Researchers from the University of Basel have uncovered how the typhoid fever pathogen repeatedly manages to evade the body’s immune system – a discovery that could help to provide new strategies in the treatment of the life-threatening disease.This content was published on January 16, 2014 - 14:06
The findings, by the research group led by Dirk Bumann at the university’s Biozentrum, its centre for molecular life sciences, are published in the scientific journal Cell Host & Microbe.
Bumann told swissinfo.ch that the team’s work was a “further step” in understanding how the infection works.
Typhoid fever usually occurs in countries with poor hygiene and infects around 20 million people around the world. In Switzerland, the Federal Health Office records around 20 to 50 cases a year of typhoid and paratyphoid fever (a milder version), which typically occurs in people who have been abroad.
Typhoid fever is a bacterial infection caused by the pathogen Salmonella. Once detected by the infected host’s immune system, immune cells such as neutrophils and monocytes are activated. These cells infiltrate the infected tissue and enclose the infection to form an abscess.
Although this process kills most Salmonella bacteria, the research group has shown that some bacteria escape and can even fend off attacks by other immune cells called macrophages.
The illness is transmitted by eating Salmonella-contaminated food or water and once in the intestine the bacterium spreads to other organs such as the spleen.
Initial symptoms of the infection include fever, headache and malaise. A pink rash can also appear.
If left untreated, gastrointestinal and cerebral complications can occur, which may prove fatal in up to 10%-20% of cases, according to the World Health Organization.End of insertion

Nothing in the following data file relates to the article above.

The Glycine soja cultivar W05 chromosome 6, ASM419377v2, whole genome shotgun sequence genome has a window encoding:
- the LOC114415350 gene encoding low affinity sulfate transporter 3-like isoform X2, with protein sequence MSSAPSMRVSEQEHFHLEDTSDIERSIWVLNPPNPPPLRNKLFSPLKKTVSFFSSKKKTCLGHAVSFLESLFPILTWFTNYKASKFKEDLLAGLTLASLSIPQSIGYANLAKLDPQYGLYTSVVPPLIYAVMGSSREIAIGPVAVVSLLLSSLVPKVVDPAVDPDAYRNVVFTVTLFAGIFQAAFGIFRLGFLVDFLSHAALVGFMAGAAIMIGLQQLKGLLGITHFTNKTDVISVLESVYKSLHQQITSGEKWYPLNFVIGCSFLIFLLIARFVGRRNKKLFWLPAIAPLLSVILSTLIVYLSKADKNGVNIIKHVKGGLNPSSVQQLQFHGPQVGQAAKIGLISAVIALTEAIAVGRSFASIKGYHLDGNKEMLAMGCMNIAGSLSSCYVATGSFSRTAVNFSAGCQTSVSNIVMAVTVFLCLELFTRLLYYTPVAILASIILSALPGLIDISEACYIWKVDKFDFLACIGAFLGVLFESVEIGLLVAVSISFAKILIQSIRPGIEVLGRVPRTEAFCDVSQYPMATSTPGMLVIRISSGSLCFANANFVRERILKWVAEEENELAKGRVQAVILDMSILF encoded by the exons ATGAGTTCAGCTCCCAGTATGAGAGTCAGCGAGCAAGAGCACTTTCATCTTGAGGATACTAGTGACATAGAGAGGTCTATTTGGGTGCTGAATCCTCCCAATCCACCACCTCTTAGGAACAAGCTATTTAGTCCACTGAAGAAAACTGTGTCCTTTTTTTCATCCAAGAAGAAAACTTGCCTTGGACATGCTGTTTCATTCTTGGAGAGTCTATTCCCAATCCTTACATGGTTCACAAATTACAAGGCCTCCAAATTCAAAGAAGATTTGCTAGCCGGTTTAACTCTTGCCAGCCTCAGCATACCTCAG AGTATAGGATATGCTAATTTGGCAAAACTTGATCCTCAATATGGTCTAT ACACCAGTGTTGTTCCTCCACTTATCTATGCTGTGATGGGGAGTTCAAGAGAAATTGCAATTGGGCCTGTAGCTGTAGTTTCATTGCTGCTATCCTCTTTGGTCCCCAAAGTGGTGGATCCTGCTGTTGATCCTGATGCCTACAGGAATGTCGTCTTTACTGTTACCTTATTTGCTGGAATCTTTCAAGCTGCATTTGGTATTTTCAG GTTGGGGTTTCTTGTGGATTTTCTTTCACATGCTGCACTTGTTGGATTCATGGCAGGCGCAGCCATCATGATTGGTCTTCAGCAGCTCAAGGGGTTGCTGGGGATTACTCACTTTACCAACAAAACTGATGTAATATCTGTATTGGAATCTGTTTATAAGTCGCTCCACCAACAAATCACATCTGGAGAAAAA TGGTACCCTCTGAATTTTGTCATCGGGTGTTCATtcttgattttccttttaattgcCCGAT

“Salmonella have developed a range of defence strategies to resist macrophage attacks. Many Salmonella are thus able to survive and even to replicate in macrophages,” explained Neil Burton, one of the two first authors in a statement.
With time, abscesses form but the Salmonella bacteria still manages another great escape. “This drives the whole infection process further and makes typhoid fever particularly insidious,” said Nura Schürmann, a fellow first author.
The whole disease process is described as a race between the hardy Salmonella and the immune system of the infected host. It is the balance of the outcomes of these individual Salmonella and immune cell encounters – which can go either way – which determines the course of the disease.
Most research until now has focused on the average behaviour of infections, rather than individual interactions, Bumann explained.
The Basel research has shown that the Salmonella pathogen has different properties depending on the encounter. Scientists can now identify which are the crucial ones, which could help in coming up with new approaches for control of the disease, said the professor.
This is particularly relevant given that many infections, including typhoid fever, are developing resistance to antibiotic treatments, in what is described as an “antibiotic crisis”, he said. The findings could thus also be useful for other infectious diseases, such as those typically caught in Intensive Care units.
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